- The dilemmas of phone security
- What is the Secure Enclave?
- What is Biometric Authentication: FaceID?
- How good is Security on Android Phones?
- Future uses of StrongBox
- Introducing Hot Storage Vault powered by Secure Enclave
- The Vault12 Guard "Local Copy" feature in Action
- 1. Open your Guard Digital Vault
- 2. Add your Asset to Guard
- 3. Lock your Asset in Guard
- 4. Instantly retrieve your digital asset in Guard
How Secure Enclave gives you Instant Access to your Digital Assets with Hot Storage Vault
Vault12 Guard's Instant Access Hot Storage enables secure local storage of digital assets such as crypto and NFTs with immediate on-device retrieval, and safeguards them from loss by backing them up in your digital Vault.
Have you ever wanted to access your digital assets instantly, but also be sure that they are fully protected?
Do you ever worry about what would happen to your digital assets if your phone were stolen or lost?
Do you want to reduce the time it takes to access assets in your digital Vault?
The dilemmas of phone security
When we started Vault12 in 2014, mobile phones were pretty insecure: all one needed was a USB cable to download the contents of any phone. Internal phone storage was not a secure location for high-value digital assets, so we designed Vault12 from the ground up to implement robust storage security for these early insecure phones.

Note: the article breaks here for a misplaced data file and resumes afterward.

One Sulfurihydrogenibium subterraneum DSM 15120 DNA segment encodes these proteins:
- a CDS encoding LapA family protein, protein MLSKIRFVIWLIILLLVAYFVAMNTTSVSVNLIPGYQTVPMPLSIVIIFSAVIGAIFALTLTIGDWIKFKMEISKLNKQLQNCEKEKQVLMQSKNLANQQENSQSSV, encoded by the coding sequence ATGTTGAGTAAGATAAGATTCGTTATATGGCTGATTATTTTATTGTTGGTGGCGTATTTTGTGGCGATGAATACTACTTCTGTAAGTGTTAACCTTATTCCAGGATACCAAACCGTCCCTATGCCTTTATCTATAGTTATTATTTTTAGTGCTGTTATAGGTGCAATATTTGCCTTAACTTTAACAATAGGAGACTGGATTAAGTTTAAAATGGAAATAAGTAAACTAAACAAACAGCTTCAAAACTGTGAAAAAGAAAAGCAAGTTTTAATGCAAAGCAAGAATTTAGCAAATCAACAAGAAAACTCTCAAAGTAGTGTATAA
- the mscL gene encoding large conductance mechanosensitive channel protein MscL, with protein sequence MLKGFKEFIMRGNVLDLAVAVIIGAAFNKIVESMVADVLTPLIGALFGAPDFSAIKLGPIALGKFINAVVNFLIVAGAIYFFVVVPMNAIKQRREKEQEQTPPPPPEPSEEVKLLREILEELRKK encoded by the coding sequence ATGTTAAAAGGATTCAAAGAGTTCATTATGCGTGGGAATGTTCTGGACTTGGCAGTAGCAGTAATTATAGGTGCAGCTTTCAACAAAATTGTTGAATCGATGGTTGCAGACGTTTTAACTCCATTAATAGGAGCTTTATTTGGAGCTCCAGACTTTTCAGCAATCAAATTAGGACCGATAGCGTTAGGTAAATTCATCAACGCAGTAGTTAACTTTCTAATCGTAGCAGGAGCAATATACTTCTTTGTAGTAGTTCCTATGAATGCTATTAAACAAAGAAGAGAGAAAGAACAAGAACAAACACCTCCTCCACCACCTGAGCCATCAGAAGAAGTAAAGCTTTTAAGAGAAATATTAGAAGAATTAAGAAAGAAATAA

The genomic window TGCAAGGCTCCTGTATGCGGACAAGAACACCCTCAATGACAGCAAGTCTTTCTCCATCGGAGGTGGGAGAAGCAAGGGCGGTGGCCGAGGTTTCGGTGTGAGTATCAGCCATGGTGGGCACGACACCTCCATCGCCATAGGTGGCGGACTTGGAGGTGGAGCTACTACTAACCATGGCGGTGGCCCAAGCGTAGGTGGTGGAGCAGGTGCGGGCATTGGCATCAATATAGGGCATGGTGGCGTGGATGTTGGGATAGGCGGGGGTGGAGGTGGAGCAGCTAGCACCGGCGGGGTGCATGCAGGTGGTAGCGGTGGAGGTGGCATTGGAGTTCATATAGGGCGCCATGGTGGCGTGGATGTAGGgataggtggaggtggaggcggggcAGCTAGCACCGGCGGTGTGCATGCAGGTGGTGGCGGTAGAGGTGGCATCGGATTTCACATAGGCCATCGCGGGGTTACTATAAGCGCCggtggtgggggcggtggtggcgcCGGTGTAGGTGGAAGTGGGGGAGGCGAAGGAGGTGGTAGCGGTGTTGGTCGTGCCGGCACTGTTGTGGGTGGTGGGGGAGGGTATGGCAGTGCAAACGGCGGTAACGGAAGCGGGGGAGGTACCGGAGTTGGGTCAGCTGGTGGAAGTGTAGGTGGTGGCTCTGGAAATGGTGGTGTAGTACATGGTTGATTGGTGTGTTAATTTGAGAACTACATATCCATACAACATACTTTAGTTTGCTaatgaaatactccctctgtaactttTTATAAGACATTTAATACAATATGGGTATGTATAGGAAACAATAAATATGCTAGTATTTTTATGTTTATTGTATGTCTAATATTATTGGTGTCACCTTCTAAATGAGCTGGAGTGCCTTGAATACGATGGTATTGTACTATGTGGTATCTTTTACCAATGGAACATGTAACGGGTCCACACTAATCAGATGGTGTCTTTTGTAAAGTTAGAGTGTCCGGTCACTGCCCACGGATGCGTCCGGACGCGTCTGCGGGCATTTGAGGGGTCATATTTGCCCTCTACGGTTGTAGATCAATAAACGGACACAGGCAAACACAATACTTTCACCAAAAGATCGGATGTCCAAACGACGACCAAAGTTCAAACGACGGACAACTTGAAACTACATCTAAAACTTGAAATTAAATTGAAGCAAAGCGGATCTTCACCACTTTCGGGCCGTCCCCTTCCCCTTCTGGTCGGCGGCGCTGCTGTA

Since then, phone security has dramatically improved - first thanks to pioneering work from Apple on iPhone and iOS, and more recently in Google Android phones.
The two biggest innovations that have enabled robust security on phones are:
- The Secure Enclave - cutting-edge technology with its own separate tamper-proof processing unit, memory, and operating system making it extremely hard to get unauthorized access to native cryptographic keys stored inside.